By Mike Sokol
Welcome to my J.A.M. (Just Ask Mike) Session, a weekly column where I answer your basic electrical questions. If you’re a newbie who’s never plugged in a shore power cord (or ask – what’s a shore power cord?), or wonder why your daughter’s hair dryer keeps tripping the circuit breaker, this column is for you. Send your questions to Mike Sokol at mike (at) noshockzone.org with the subject line – JAM.
I have one of the voltage testers you’ve previously recommended and it works great plugged into an outlet inside of my RV as a quick reminder of the voltage, as well as being a pretty nifty night light. But I also carry around a 3-light tester for basic outlet checking. Is there anything small and economical you can recommend that does both? —Doug
Yes, I do have a new test product that I like that functions both as a 3-light tester, as well as being a plug-in digital voltage tester. And since this one was originally designed for testing European power (240 volts), it should be just fine if it accidentally tangles with a miswired 30-amp outlet (while using an appropriate dog-bone adapter, of course).
I found this nifty tester online a few months ago and have been using it in a variety of voltage checking situations – and it looks really solid so far. Named the HT106B Socket Tester Pro from Kaiweets, it performs all of the 3-light tests for outlet polarity, open ground, open neutral, etc., as well as being a 3-digit digital voltage indicator.
In addition, it performs a standard 5 mA GFCI safety test – which you should be performing on all of your GFCI outlets once a month (or at least once a camping season). I’m showing it plugged in next to a standard 3-light outlet tester on my bench for size comparison. While it’s not something you’ll want to carry around in your pocket, this gadget is certainly a reasonable size when compared to a traditional digital meter.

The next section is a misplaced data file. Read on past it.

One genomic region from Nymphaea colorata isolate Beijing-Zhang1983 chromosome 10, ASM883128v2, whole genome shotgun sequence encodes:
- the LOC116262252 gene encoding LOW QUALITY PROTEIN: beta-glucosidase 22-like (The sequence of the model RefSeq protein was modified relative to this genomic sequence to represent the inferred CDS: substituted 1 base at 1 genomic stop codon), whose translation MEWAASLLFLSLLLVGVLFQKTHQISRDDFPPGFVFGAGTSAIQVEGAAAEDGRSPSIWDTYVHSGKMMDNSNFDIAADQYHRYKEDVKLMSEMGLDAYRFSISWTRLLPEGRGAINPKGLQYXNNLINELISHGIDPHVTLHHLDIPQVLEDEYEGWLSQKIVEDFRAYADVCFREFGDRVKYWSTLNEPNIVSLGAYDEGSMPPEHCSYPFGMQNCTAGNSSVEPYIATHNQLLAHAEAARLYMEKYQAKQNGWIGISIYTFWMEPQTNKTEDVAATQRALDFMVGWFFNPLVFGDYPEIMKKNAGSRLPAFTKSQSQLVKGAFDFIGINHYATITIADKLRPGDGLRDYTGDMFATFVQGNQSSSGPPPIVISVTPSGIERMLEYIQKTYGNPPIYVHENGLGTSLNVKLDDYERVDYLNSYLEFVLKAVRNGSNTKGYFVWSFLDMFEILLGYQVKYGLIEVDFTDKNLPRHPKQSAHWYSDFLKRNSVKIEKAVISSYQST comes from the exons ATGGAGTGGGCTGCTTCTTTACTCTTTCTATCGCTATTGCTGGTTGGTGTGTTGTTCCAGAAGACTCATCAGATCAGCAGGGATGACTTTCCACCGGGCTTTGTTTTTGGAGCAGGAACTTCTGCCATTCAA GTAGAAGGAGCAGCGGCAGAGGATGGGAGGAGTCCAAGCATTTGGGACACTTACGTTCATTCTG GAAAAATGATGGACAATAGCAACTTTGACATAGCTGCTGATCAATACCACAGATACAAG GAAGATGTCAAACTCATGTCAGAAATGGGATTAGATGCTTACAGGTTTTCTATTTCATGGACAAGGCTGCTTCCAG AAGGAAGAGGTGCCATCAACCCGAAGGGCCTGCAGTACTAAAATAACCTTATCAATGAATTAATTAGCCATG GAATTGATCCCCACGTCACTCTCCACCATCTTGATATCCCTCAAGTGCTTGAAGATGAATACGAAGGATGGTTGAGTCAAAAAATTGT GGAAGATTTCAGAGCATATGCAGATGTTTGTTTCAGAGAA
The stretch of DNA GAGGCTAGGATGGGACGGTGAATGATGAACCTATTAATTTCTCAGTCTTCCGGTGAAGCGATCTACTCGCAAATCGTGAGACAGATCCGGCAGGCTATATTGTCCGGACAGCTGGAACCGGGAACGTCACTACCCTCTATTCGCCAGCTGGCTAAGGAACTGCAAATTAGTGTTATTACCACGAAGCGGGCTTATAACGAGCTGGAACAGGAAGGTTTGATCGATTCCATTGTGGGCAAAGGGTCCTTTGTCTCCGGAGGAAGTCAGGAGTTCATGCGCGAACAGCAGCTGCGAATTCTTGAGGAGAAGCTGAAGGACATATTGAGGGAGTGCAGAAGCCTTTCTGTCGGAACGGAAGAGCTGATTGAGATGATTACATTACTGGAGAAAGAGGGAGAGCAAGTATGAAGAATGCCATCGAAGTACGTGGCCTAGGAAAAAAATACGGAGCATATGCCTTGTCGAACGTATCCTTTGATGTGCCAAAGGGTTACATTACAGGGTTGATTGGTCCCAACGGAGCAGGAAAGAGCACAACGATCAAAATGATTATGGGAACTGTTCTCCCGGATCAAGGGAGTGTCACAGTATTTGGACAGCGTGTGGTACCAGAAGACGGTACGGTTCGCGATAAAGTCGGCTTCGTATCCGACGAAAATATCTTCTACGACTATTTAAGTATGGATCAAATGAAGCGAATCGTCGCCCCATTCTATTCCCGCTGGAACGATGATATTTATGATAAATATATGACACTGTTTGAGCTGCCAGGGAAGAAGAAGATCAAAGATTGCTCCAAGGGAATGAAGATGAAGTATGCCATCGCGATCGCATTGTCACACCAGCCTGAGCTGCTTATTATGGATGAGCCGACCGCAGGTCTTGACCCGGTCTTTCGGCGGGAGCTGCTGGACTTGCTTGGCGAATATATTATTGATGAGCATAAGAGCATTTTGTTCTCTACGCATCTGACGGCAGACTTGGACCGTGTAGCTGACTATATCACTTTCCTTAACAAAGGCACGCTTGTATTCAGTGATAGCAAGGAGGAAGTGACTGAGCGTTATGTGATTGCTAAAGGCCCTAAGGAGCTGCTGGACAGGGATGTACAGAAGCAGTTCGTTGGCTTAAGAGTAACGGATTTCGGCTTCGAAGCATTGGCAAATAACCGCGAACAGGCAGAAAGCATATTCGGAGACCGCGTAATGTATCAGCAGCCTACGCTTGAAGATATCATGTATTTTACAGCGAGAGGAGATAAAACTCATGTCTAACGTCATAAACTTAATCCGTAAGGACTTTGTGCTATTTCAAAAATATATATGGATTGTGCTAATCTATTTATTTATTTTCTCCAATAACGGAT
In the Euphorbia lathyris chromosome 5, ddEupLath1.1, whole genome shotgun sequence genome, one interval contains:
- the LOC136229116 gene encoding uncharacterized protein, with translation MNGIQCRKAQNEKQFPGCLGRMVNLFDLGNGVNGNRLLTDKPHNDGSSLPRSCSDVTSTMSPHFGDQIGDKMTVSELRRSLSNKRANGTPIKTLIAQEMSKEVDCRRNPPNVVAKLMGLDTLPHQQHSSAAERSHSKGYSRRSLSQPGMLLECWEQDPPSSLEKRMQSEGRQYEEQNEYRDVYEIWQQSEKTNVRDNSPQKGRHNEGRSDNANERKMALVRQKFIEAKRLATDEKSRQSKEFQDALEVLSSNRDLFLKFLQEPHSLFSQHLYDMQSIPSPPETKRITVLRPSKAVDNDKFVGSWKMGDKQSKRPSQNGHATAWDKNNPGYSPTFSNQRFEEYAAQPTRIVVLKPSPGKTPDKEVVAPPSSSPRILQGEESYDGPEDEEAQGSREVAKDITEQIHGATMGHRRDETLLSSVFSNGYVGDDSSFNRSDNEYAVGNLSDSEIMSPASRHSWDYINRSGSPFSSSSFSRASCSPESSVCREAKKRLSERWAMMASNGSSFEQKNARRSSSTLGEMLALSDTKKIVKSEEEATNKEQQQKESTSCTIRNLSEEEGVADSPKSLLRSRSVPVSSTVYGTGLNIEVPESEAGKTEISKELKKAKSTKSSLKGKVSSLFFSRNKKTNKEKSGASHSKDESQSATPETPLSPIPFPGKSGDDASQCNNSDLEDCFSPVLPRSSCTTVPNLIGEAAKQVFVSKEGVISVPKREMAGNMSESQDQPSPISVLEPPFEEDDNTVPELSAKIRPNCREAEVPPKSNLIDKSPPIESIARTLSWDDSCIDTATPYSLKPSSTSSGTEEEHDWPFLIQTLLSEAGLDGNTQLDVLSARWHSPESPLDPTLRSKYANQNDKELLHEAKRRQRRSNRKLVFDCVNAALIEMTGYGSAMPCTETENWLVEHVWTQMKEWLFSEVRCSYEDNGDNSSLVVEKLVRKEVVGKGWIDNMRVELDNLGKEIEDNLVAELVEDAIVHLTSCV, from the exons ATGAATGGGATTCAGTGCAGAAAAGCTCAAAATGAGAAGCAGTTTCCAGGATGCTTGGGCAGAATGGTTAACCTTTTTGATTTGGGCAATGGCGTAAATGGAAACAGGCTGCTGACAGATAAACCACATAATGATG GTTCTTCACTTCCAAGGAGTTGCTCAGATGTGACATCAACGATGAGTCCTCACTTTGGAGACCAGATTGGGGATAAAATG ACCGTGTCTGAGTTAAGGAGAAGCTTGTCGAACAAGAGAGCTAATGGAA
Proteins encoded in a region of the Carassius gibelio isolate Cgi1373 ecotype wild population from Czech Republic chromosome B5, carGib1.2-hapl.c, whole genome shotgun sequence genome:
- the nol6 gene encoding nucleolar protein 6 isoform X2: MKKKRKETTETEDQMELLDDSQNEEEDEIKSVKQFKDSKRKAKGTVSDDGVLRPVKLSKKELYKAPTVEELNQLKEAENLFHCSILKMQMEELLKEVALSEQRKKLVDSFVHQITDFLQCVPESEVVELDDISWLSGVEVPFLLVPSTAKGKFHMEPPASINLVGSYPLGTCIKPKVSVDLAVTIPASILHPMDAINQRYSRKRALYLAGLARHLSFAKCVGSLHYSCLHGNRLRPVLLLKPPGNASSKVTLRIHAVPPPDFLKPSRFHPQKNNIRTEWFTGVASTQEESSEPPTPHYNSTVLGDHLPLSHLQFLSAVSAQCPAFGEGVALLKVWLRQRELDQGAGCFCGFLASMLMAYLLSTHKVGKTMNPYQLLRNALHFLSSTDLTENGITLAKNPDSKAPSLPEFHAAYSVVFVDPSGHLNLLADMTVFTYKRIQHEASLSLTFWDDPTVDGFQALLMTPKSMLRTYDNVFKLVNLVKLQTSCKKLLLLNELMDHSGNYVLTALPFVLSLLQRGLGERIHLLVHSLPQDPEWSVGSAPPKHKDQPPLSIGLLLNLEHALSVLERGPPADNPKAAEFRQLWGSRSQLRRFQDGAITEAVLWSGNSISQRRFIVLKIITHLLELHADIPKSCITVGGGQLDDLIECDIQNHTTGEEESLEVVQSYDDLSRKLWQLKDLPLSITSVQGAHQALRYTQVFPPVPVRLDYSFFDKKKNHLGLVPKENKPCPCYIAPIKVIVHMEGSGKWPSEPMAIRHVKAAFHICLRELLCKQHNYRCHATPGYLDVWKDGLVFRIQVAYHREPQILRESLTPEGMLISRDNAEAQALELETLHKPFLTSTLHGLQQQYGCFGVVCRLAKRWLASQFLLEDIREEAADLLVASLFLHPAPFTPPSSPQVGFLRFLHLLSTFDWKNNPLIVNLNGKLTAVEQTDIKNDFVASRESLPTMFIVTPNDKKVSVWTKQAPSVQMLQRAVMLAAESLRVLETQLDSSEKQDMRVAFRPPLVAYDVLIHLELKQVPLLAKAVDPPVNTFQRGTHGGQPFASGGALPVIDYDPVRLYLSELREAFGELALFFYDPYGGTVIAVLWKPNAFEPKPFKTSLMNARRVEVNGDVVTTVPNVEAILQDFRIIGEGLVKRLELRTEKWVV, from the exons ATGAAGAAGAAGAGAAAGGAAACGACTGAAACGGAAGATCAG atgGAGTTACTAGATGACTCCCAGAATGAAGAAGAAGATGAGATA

Its only real drawback that I can find is that the ground pin is designed for an outlet oriented in traditional “ground-down” configuration. And as we all know, receptacles (outlets) on campground pedestals are required to be mounted with a “ground-up” configuration. So you may need to stand on your head to read the voltage numbers, or just use a short (1 ft.) extension cord which allows you to reorient the display.
Also, for quick voltage and polarity testing of the 30-amp outlet on a campsite pedestal I use one of these 30-amp to 15-amp dog-bone adapters in my RVelectricity seminars and it works great.
Where to get one? Well, as usual you can purchase it HERE on Amazon for around $14 including Prime shipping, and possibly from a few more places if you look around. However, I’ve not seen it in any of the standard big-box stores we all know and love (Big Blue and Big Orange). If you know of other places to get it locally please let me know in the comments below and I’ll update the post.
OK, everyone. Remember that electricity is a useful and powerful force, so we all need to pay attention to safety precautions while using it.
Let’s play safe out there….
Mike Sokol is an electrical and professional sound expert with 50+ years in the industry. His excellent book RV Electrical Safety is available at Amazon.com. For more info on Mike’s qualifications as an electrical expert, click here.
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